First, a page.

Statistics: Be Afraid. Be Very Afraid.

Statistics: Be Afraid. Be Very Afraid.
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David Spiegelhalter, a distinguished British statistician and the Winton Professor of the Public Understanding of Risk at the University of Cambridge, is a fan of numbers. But, like a carton of eggs, they should be handled with care. Unfortunately, the media often splatters them all over the place.

Take this headline for example:

Eating bacon every day boosts the risk by cancer 20 percent? Sounds alarming, doesn't it? Now, let's look at the statistics behind that claim in a slightly different way.

The study in question examined a particular type of cancer: pancreatic. Pancreatic cancer is quite deadly, but thankfully, it's rare. Approximately five out of every 400 people will develop it. Now, let's apply that 20% increase...

“If all of those 400 all stuff their gob every morning with a great big greasy bacon sandwich, that five would increase by 20% which means going up to six,” Spiegelhalter explained to the BBC's The Infinite Monkey Cage. “Told in that way, it’s a complete non-story.”

The framing of a story about risk, health, and death makes a big difference as to how many people will read it – the scarier the better, generally. Accuracy often suffers in the process.

Let's look at another headline, this one from February:

Yowza. Stay inside, stock up on ice cream, and blast the air-conditioning!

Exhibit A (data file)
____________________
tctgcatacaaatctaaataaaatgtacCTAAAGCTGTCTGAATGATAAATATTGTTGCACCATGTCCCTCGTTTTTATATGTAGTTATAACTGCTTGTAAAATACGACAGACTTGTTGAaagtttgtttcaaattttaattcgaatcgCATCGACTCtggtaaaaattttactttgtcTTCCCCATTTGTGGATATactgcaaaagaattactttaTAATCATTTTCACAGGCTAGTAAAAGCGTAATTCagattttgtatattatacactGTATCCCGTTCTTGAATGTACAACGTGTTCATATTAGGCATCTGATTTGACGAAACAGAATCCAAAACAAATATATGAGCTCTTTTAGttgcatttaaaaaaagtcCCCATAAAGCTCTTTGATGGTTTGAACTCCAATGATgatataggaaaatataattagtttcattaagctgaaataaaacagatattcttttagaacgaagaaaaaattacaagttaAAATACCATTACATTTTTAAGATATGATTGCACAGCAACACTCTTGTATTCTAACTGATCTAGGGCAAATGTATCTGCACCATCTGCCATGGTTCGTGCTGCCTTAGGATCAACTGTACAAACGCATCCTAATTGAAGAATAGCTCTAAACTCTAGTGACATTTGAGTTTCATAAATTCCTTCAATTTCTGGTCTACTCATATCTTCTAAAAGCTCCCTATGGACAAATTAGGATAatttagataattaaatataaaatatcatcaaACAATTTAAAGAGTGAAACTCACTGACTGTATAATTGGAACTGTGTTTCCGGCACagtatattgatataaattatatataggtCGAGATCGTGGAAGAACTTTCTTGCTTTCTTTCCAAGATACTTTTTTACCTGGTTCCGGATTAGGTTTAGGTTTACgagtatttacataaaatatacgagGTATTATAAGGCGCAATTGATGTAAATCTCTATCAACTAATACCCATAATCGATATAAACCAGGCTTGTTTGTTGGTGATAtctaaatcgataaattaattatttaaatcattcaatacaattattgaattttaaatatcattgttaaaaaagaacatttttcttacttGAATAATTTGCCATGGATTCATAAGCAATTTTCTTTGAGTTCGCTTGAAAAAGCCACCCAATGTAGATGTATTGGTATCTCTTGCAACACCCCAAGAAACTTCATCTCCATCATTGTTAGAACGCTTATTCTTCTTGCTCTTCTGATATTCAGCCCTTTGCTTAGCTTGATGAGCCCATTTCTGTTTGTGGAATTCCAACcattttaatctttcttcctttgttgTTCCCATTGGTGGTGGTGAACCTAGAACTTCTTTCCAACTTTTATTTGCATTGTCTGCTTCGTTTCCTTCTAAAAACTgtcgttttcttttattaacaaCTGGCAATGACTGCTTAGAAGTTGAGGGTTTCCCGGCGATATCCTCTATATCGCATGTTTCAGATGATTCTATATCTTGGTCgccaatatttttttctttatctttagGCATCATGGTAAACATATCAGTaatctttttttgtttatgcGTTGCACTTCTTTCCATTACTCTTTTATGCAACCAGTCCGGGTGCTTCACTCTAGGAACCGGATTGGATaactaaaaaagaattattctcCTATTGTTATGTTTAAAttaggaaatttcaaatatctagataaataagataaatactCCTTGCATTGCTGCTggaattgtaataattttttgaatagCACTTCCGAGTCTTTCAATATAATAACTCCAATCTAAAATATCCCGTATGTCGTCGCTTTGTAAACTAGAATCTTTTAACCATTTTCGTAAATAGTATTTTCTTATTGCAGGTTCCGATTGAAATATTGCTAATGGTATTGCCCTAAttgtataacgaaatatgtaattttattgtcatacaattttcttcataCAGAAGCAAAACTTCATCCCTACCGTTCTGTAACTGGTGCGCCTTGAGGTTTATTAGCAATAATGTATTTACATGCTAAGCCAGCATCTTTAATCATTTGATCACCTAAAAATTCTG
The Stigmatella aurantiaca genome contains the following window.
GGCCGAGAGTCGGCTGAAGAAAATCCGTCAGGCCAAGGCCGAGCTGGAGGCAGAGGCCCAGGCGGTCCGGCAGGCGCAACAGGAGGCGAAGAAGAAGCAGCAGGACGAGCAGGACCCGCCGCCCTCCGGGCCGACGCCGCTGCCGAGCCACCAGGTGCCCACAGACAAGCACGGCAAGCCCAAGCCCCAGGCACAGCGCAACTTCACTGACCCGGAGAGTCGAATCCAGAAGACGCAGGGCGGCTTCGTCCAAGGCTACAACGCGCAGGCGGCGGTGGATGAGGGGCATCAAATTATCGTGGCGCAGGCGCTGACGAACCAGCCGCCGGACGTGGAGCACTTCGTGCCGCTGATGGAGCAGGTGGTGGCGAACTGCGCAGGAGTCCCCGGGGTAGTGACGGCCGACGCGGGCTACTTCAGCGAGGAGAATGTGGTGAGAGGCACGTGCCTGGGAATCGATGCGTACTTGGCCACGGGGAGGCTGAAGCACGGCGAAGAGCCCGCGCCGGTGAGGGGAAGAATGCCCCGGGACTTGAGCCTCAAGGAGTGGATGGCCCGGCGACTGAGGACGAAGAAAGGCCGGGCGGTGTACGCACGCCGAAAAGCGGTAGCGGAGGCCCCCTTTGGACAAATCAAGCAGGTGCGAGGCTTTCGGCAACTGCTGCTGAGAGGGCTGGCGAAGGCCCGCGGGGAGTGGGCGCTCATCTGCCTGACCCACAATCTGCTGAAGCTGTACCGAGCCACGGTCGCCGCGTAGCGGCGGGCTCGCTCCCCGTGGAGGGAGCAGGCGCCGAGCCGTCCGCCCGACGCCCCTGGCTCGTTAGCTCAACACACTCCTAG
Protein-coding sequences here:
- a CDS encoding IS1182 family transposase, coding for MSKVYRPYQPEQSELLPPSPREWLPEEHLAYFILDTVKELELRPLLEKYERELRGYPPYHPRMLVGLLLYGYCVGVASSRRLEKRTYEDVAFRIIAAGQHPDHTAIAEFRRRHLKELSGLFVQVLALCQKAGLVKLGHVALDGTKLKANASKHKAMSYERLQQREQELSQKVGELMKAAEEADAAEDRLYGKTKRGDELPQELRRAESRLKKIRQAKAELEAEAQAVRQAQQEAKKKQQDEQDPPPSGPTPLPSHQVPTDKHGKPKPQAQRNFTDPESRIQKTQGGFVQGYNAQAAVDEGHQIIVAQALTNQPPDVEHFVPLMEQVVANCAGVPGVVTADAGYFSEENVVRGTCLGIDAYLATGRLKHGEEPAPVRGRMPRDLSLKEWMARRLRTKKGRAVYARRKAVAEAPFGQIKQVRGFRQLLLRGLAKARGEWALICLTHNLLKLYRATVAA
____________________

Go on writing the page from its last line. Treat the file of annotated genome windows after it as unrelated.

But lost in the rush to predict dire consequences from global warming, were two key nuggets of information: 1. There will be more deaths anyway as the population of the United Kingdom grows older. 2. The reduction in cold-related deaths actually dwarfs the rise in heat-related deaths!

Take a look at the original graphs from the research showing off heat deaths and cold deaths. Notice anything misleading? (Hint: take a look at the vertical axes.)

 

The axes on both plots had been arranged to make the numbers look more comparable than they really are!

On his blog, Spiegelhalter remade the graphs and combined them to more accurately reflect the data.

 

Looking at these graphs leads one to a different conclusion. "Overall, for any individual in the UK, the risk of a temperature-related death is expected to fall steadily due to climate change," Spiegelhalter wrote.

Anytime you read an alarming headline where assessments of risk are involved, be skeptical. There could be a more nuanced story buried in the details.

(Image: Shutterstock)

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